Yojimbo & Fistful of Dollars

I posted to my personal blog on Tuesday by accident!

Yojimbo and A Fistful of Dollars were more alike than they first appeared, being that the first wass about a samurai and the second was about a cowboy. Although they took place in two different parts of the world, they both featured a town with open space in the middle of the buildings that held fights. In these fights the weapons may have differed, but the fighting styles were the same. Also, similar props and effects were used to symbolize imminent danger.

First of all, the town setting of both movies were the centralized places of fighting. Both movies involved the hero, Two-Bit or the cowboy, fighting against a group of tough looking guys set to kill him. When it came down to the final battle, the hero epically stood on one side of the open space, while the bad guys lined up opposite of him until a battle commenced. The similarities between the fight scenes of both movies show the style of the genre. 

Another thing I noticed about the setting was the wind and smoke. They seemed to make an appearance every time trouble was about to happen. The wind blew around leaves, dust, and specifically in A Fistful of Dollars, the classic Western tumbleweed as if to say trouble was stirred up. For example, wind surrounded the bad guys in Yojimbo when they plotted to kill Two-Bits, and wind definitely added to the dramatization of the final fight scenes. Smoke also played a role in symbolizing the destruction of wealth and safety, as shown in Yojimbo when the silk factory was burned down and Seibei’s house was destroyed.

Overall, both heroes won their battles, while the bad guys ended up dead. A quote from Two-Bit stood out to me as he watched his enemy die: “Let him die as recklessly as he lived.” This statement fits the death of the main antagonist in both movies, since they both suffer from their reckless decisions.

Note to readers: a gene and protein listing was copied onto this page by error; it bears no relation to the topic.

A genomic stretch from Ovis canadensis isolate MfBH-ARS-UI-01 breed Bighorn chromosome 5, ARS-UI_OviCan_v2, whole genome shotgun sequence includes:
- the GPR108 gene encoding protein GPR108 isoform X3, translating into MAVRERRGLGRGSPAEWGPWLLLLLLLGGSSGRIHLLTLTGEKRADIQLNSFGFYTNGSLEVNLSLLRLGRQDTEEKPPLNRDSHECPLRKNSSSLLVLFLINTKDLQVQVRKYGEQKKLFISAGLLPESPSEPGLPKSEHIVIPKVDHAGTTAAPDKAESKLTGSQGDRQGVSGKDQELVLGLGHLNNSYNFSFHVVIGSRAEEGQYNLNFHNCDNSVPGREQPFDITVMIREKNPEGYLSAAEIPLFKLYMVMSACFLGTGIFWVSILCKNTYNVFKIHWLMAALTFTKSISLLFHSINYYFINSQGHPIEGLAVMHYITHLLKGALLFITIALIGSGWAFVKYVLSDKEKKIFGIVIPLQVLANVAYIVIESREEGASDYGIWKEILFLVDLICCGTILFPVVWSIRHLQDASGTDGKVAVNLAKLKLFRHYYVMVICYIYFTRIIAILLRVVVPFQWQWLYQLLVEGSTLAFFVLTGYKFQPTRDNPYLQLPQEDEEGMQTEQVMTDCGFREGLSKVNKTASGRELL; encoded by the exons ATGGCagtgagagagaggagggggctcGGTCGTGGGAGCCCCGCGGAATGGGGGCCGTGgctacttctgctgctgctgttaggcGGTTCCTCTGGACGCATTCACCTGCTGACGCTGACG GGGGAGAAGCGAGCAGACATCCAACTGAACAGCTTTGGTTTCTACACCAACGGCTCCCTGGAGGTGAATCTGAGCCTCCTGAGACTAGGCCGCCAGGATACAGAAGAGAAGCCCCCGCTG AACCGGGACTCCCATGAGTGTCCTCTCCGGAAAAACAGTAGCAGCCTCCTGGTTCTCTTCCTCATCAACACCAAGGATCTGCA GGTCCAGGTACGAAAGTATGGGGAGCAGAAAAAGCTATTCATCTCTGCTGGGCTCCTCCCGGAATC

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One thought on “Yojimbo & Fistful of Dollars

  1. The wind and the smoke and the tumbleweed is a characteristic of the western genre. But many elements of the western genre showed up in 1961 from Akira Kurosawa’s Yojimbo. It can almost be said that Akira Kurosawa is the father of the modern western. All the qualities surrounding Yojimbo stood out as western/film noir. The drama and the shadows play up the “film noir-iness” of the film, the lighting is beautiful which only adds value to the overall mise-en-scene and allows Sanjuro’s emotions to be more heavily dramatized. Also I agree with your commentary on the quote you mentioned, because the antagonists downfalls were because of their recklessness and disregard for the human condition. But if you are looking for a movie that sympathizes with the human condition neither one will do you any good because Yojimbo and A Fistful of Dollars are both the epitome of gritty, kick ass action!

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